is no longer
applicable. (Indeed the superclass constraint said this already.)

Just like we encode a product of values such as `XYZ`

from an input map, so too
may we be interested in the reverse: turning a record into a `Map`

by turning
each field into a `Map`

and merging all the results together.

(This is not so contrived a topic. The problem posed here is one encountered whenever we encode and write process environment variables, HTTP headers, JSON objects, and so on.)

`newtype Encode k v a = Encode{ encode :: a -> Map k v }`

```
to :: k -> Encode k v v
to k = Encode \v -> Map.singleton k v
```

The `to`

function can construct an `Encode`

definition suitable for each of the
three fields `x`

, `y`

, `z`

of the `XYZ`

record.

```
('a' & encode (to 1)) == [(1, 'a')]
('b' & encode (to 2)) == [(2, 'b')]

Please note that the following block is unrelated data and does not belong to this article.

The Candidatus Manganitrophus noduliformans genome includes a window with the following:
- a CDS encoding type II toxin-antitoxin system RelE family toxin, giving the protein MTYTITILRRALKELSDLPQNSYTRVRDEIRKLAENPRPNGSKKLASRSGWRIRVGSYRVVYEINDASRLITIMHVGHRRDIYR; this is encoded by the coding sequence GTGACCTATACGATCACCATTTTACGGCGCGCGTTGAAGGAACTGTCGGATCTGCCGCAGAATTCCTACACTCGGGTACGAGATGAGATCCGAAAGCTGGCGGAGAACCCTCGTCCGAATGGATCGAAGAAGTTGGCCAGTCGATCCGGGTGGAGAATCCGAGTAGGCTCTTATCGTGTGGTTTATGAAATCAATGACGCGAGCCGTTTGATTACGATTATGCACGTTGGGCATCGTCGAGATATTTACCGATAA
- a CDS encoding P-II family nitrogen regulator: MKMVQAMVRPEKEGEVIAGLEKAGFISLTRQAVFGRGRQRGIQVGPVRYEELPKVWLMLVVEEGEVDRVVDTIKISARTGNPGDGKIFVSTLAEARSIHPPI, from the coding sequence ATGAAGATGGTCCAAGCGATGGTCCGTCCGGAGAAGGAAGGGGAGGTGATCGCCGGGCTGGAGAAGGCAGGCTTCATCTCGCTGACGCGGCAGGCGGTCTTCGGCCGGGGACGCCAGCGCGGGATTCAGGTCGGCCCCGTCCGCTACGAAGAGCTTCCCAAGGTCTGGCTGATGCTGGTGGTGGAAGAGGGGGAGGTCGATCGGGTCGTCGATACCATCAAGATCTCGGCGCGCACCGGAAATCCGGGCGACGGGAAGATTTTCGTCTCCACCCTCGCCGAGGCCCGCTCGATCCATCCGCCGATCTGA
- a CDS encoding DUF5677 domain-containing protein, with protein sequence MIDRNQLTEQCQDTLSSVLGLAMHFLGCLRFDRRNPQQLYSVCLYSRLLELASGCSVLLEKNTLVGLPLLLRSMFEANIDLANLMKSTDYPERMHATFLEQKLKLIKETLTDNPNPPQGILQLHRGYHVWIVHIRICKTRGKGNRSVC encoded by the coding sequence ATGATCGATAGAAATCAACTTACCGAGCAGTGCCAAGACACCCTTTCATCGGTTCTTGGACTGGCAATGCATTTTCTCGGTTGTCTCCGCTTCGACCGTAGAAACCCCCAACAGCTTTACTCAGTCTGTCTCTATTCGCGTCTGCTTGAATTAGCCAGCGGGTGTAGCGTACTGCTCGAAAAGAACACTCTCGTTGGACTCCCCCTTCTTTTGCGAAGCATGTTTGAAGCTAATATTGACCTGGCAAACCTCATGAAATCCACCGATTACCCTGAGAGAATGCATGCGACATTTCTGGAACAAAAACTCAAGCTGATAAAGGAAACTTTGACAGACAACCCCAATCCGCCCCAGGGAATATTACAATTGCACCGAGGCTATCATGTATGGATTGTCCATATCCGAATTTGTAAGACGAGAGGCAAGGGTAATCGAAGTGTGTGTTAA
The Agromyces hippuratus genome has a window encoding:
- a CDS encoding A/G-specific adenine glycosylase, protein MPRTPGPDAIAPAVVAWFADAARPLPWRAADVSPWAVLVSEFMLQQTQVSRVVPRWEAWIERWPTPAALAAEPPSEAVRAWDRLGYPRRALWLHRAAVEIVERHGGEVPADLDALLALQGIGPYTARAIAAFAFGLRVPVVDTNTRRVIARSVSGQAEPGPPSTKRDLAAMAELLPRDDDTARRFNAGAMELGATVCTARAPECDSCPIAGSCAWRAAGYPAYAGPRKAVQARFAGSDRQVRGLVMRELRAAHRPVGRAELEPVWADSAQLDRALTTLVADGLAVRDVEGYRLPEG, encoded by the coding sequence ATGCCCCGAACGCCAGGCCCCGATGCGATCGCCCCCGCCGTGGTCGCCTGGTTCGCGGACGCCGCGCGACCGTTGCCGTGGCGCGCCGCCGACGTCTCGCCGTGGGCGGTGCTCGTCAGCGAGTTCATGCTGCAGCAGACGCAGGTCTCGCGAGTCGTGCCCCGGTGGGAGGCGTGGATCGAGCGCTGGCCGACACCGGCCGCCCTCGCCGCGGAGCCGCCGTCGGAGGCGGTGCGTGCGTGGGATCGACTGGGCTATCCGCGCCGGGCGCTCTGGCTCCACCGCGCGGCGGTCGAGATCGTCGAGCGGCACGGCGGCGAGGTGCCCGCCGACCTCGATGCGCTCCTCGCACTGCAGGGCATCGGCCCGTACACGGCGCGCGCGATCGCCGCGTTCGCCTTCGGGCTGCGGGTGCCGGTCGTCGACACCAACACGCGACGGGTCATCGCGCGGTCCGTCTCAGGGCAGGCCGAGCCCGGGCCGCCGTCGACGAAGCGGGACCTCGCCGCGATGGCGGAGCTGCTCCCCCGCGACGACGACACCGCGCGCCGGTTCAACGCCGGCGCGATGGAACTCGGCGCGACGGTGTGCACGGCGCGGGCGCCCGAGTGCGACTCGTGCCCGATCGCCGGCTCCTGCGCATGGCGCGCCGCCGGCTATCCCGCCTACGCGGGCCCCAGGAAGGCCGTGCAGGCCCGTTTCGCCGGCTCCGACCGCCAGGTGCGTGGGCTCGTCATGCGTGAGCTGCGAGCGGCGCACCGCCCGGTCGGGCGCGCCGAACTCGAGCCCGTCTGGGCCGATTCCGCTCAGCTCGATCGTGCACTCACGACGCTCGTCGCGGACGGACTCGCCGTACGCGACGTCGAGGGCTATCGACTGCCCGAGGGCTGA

('c' & encode (to 3)) == [(3, 'c')]
```

We can define a 2-tuple combination, much like we did for `Decode`

.

```
(★★) :: Ord k => Encode k v a -> Encode k v b -> Encode k v (a, b)
encodeA ★★ encodeB = Encode \(a, b) ->
(a & encode encodeA) <>
(b & encode encodeB)
```

`(('a', 'b') & encode (to 1 ★★ to 2)) == [(1, 'a'), (2, 'b')]`

And we can define an `Encode`

for `XYZ`

.

```
encodeXYZ :: Encode Int a (XYZ a)
encodeXYZ = Encode \xyz ->
(x xyz & encode (to 1)) <>
(y xyz & encode (to 2)) <>
(z xyz & encode (to 3))
```

```
(XYZ{ x = 'a', y = 'b', z = 'c' } & encode encodeXYZ)
== [(1, 'a'), (2, 'b'), (3, 'c')]
```

What we don't have is a combinator that works directly on `Encode`

like `<*>`

does for `Decode`

. This may seem like an unimportant quibble, since `encodeXYZ`

was not particularly difficult to define, but it ends up compounding into a